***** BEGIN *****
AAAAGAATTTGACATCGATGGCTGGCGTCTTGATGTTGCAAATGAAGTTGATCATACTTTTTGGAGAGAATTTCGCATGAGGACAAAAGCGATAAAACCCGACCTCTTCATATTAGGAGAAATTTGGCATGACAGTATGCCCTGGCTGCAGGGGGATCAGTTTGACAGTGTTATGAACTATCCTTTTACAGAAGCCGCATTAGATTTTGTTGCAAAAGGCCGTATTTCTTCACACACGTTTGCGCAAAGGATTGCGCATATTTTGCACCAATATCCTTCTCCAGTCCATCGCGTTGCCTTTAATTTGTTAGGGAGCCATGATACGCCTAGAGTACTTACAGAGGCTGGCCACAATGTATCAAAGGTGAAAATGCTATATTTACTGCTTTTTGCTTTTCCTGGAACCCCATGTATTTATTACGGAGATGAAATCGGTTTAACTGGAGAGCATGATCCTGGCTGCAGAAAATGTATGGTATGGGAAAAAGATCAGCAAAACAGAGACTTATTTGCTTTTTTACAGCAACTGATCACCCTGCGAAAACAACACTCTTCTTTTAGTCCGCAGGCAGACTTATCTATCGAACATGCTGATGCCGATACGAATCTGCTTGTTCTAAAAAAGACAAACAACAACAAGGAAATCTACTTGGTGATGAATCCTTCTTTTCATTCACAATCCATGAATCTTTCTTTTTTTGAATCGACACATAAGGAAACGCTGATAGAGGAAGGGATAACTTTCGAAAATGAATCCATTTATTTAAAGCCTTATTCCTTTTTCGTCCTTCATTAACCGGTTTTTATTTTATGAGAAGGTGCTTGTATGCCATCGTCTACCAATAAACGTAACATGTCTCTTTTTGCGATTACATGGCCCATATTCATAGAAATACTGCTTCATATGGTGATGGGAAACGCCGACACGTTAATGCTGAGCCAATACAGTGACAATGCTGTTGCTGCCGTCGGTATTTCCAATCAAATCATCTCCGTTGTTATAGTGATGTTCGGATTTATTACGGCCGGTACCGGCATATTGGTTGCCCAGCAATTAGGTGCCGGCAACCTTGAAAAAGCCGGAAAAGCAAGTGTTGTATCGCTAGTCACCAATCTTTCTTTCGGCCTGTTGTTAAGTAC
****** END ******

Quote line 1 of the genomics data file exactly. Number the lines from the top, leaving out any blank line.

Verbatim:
AAAAGAATTTGACATCGATGGCTGGCGTCTTGATGTTGCAAATGAAGTTGATCATACTTTTTGGAGAGAATTTCGCATGAGGACAAAAGCGATAAAACCCGACCTCTTCATATTAGGAGAAATTTGGCATGACAGTATGCCCTGGCTGCAGGGGGATCAGTTTGACAGTGTTATGAACTATCCTTTTACAGAAGCCGCATTAGATTTTGTTGCAAAAGGCCGTATTTCTTCACACACGTTTGCGCAAAGGATTGCGCATATTTTGCACCAATATCCTTCTCCAGTCCATCGCGTTGCCTTTAATTTGTTAGGGAGCCATGATACGCCTAGAGTACTTACAGAGGCTGGCCACAATGTATCAAAGGTGAAAATGCTATATTTACTGCTTTTTGCTTTTCCTGGAACCCCATGTATTTATTACGGAGATGAAATCGGTTTAACTGGAGAGCATGATCCTGGCTGCAGAAAATGTATGGTATGGGAAAAAGATCAGCAAAACAGAGACTTATTTGCTTTTTTACAGCAACTGATCACCCTGCGAAAACAACACTCTTCTTTTAGTCCGCAGGCAGACTTATCTATCGAACATGCTGATGCCGATACGAATCTGCTTGTTCTAAAAAAGACAAACAACAACAAGGAAATCTACTTGGTGATGAATCCTTCTTTTCATTCACAATCCATGAATCTTTCTTTTTTTGAATCGACACATAAGGAAACGCTGATAGAGGAAGGGATAACTTTCGAAAATGAATCCATTTATTTAAAGCCTTATTCCTTTTTCGTCCTTCATTAACCGGTTTTTATTTTATGAGAAGGTGCTTGTATGCCATCGTCTACCAATAAACGTAACATGTCTCTTTTTGCGATTACATGGCCCATATTCATAGAAATACTGCTTCATATGGTGATGGGAAACGCCGACACGTTAATGCTGAGCCAATACAGTGACAATGCTGTTGCTGCCGTCGGTATTTCCAATCAAATCATCTCCGTTGTTATAGTGATGTTCGGATTTATTACGGCCGGTACCGGCATATTGGTTGCCCAGCAATTAGGTGCCGGCAACCTTGAAAAAGCCGGAAAAGCAAGTGTTGTATCGCTAGTCACCAATCTTTCTTTCGGCCTGTTGTTAAGTAC